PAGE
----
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Raoul VERLET (Paris, 1856 - 1930)

Allegory of Mechanics

Tomb of Léon Bollée (1870-1913)


Original plaster

H.181 x L.190 - P.115 cm

In memory of the inventor Léon Bollée (1870-1913), otherwise called “the French Edison”, Raoul Verlet (1857 –1923) signed in 1913 a powerful allegory of mechanics, and therefore of industry whose reign at the beginning of this century has never ceased to permeate all intellectual and artistic fields through scientism and economic growth.

Raoul Verlet, born in Angoulême, received an academic training in the fine arts of Paris, in the studio of Cavelier, then that of Barrias. The academic style he developed throughout his career was heavily influenced by the eclecticism of the late 19th century. He started working alongside his father, a funeral monument contractor and cemetery caretaker. The young Verlet then aspired to a career as an artist: he abandoned the family apprenticeship and agreed to his parents to let him settle in Paris, where he followed the teaching of Cavelier, then of Barrias, at the Ecole des Beaux. -Arts.

In 1885, Raoul Verlet was already making a big splash at the Salon des Artistes Français with his tomb of Madame Lazare Weiller: a life-size bed-shaped burial place, where a couple of young people sleep in crumpled sheets. Far removed from the standards of the new wealthy bourgeoisie of the time, the work caused a scandal ("A tomb sculpted in 1885 was sharply criticized, said Thiébaut-Sisson" in "Fantômes de Pierre: sculpture à Angoulême 1860-1930 by Béatrice Roslin). In the same year, however, he won the competition for the Monument aux mobiles de Charente.This allegory of armed France installed in Angoulême is close to our allegory of mechanics, seated, with a shadowy and fearless gaze, wrapped in its veil mourning.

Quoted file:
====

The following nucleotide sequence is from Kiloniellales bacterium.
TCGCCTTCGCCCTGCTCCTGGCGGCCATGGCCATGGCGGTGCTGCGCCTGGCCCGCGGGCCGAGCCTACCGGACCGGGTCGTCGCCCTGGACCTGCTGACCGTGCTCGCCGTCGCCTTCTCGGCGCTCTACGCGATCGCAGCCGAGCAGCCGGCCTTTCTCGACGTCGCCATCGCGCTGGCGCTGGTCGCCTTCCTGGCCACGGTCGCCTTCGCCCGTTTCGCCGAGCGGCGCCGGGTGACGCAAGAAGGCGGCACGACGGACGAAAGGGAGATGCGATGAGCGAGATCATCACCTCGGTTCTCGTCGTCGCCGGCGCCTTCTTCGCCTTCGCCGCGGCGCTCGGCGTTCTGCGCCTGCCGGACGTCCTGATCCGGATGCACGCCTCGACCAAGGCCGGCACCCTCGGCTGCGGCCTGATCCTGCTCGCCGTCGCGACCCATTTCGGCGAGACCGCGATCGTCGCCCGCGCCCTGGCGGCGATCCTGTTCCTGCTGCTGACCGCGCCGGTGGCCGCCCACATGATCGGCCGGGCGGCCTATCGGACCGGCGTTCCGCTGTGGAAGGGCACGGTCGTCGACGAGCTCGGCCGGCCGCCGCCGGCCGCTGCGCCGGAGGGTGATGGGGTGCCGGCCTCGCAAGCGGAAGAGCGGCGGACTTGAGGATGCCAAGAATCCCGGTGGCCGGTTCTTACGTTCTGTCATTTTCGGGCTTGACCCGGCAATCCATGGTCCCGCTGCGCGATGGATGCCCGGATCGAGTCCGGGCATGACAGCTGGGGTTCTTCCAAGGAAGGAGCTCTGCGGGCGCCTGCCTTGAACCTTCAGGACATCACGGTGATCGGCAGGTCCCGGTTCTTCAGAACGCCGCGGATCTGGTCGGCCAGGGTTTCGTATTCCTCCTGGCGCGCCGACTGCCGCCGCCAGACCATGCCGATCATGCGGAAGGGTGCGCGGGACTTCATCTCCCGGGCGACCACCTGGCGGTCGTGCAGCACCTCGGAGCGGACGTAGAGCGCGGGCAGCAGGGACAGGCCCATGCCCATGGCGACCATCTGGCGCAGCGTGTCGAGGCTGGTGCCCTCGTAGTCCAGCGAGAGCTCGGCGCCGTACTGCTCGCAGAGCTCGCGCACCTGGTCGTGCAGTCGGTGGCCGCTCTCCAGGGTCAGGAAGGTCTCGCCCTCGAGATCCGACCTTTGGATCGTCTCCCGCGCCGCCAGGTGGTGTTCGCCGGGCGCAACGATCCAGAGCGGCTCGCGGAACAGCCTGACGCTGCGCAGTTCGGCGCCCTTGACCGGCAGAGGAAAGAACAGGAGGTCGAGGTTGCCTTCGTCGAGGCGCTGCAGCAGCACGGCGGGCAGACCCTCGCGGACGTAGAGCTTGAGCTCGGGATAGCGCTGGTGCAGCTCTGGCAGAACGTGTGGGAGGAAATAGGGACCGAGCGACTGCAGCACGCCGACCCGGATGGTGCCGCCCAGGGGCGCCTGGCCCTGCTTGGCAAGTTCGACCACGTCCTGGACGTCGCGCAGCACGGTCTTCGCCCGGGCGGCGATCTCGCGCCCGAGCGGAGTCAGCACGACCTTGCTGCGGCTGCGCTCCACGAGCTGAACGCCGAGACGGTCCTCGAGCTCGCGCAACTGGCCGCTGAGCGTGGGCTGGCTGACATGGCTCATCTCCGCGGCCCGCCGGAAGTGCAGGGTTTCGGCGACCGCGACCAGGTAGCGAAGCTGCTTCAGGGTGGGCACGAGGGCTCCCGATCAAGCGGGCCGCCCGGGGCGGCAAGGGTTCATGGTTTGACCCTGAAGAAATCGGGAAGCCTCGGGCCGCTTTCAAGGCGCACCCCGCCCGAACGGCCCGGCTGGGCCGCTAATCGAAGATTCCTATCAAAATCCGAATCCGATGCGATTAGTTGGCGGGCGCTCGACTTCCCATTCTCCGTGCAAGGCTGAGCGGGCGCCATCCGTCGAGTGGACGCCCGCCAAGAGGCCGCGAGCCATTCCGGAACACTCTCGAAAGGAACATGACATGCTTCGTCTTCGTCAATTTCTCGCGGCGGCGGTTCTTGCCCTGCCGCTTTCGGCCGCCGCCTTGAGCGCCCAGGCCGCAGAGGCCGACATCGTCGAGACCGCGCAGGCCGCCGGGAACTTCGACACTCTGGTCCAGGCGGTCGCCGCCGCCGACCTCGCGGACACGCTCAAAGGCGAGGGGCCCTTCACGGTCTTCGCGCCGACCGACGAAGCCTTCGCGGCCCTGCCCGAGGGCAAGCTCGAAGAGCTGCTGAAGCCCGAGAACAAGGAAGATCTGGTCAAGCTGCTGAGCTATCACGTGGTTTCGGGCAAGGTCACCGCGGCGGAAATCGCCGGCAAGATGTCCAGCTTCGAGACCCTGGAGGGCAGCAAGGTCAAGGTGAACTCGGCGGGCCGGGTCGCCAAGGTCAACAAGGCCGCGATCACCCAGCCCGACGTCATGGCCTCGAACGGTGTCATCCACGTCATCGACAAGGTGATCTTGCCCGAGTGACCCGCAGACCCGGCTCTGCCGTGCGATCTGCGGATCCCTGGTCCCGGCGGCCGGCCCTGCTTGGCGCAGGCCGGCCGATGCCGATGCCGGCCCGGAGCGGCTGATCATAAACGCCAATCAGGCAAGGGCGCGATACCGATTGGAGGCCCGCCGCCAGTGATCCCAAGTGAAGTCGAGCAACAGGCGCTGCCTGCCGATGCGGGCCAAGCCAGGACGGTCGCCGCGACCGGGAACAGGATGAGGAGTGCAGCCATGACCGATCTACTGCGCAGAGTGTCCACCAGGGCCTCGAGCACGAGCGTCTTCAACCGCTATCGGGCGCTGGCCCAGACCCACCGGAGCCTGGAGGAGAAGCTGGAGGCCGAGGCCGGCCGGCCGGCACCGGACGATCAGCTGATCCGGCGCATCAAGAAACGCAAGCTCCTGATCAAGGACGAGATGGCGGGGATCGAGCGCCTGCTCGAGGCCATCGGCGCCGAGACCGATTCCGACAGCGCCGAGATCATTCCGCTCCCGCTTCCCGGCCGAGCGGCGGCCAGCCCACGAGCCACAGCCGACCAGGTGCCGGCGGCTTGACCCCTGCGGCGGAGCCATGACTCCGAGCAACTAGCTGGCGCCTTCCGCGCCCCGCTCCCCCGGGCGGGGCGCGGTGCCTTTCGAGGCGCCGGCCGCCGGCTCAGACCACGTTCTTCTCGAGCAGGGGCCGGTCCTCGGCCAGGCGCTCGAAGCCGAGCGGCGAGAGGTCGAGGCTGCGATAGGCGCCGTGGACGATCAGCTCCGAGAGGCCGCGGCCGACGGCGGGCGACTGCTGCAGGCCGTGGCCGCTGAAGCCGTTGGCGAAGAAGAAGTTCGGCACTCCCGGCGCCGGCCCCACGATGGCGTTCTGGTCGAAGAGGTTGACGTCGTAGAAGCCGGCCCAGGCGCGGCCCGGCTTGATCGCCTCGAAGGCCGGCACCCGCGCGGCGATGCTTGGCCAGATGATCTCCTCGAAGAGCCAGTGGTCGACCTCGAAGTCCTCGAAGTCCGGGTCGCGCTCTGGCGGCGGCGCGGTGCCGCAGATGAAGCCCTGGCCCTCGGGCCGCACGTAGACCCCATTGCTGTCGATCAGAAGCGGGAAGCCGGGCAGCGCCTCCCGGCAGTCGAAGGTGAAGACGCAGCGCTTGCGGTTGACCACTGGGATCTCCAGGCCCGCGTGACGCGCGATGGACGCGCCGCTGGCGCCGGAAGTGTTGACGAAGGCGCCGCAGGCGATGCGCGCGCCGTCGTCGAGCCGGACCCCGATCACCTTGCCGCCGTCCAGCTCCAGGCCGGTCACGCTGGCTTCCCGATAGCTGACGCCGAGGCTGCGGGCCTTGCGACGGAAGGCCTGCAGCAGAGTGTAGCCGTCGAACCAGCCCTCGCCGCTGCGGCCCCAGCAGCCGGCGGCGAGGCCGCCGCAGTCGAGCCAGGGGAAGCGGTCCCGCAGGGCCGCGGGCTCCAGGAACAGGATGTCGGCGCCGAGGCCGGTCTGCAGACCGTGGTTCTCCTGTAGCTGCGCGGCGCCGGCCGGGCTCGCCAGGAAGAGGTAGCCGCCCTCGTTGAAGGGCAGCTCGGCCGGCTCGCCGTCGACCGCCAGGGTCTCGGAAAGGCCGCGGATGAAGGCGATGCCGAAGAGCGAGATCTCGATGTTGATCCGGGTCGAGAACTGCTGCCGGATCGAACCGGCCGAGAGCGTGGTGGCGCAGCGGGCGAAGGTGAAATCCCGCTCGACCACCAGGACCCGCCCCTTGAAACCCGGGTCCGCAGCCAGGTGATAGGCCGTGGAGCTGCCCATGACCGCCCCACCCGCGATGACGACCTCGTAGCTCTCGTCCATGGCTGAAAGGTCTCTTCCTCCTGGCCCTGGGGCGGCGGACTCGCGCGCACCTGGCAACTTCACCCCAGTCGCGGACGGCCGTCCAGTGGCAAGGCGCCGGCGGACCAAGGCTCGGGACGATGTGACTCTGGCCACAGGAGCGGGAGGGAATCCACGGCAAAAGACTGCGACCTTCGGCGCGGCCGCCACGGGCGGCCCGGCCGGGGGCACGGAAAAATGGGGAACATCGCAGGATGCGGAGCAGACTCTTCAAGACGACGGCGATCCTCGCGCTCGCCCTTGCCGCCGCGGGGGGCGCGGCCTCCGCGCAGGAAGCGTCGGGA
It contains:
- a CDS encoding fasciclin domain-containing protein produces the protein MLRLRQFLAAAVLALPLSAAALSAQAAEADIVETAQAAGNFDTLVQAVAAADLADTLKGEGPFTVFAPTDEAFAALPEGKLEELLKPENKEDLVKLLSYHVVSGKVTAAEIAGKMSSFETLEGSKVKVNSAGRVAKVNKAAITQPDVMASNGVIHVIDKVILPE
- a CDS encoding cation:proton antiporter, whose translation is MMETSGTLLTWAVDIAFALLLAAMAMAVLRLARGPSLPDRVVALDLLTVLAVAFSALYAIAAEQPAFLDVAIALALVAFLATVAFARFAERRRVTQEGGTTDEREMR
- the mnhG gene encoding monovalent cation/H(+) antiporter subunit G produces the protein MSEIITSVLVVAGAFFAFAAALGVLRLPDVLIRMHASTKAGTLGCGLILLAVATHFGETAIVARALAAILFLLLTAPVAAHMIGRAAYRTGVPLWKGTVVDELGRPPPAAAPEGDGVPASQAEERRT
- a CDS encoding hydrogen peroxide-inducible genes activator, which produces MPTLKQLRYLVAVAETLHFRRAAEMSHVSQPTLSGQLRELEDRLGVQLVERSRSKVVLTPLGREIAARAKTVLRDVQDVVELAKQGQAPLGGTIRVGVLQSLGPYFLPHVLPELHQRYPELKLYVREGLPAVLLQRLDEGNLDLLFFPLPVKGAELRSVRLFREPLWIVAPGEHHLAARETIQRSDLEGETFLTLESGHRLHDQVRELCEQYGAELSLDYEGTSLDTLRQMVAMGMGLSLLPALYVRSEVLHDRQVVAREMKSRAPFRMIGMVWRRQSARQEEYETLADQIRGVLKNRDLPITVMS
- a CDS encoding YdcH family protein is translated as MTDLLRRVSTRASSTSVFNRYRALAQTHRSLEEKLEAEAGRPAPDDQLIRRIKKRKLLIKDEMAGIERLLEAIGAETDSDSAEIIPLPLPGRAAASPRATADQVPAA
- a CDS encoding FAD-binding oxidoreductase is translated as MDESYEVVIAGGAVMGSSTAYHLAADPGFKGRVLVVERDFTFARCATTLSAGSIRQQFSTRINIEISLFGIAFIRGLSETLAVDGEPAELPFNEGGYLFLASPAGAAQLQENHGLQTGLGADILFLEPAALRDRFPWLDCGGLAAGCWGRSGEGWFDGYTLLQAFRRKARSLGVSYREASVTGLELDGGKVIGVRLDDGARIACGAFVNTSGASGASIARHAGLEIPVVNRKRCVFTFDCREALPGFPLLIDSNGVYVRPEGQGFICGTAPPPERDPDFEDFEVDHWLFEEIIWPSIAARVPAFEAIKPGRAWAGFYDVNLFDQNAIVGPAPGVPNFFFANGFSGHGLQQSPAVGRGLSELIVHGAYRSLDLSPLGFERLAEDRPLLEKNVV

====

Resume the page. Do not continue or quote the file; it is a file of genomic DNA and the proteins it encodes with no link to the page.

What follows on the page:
Verlet will have a very abundant and varied production, from ornamental statuette to portraits, from great monuments to tombs. In particular, in 1894, he signed the Maupassant monument in Parc Monceau, or in 1899, the monument of Adrien Dubouché, now kept in the Limoges museum, as well as the loose and expressive bust of the Countess of Gramont, which he frequented brilliant living room.

Also Raoul Verlet attests once again to his virtuosity with this Allegory of Mechanics, considered by Bertrand Bayer, author of numerous works on sculpture, as "one of the most beautiful faces of French statuary". So it is hardly surprising that the aplomb in the pain of the beautiful mourner of the Sainte-Croix cemetery in Le Mans translates with such eloquence the loss of this precocious inventor of the calculating machine at the age of 19 (on which is leaning the young woman), genius researcher and inventor who produced the first French car engine and experimented with the Wright brothers on the first aircraft engines.

Good condition, beautiful patina.

Raoul Verlet (1856-1930), Allegory of mechanics, original plaster, 19th century

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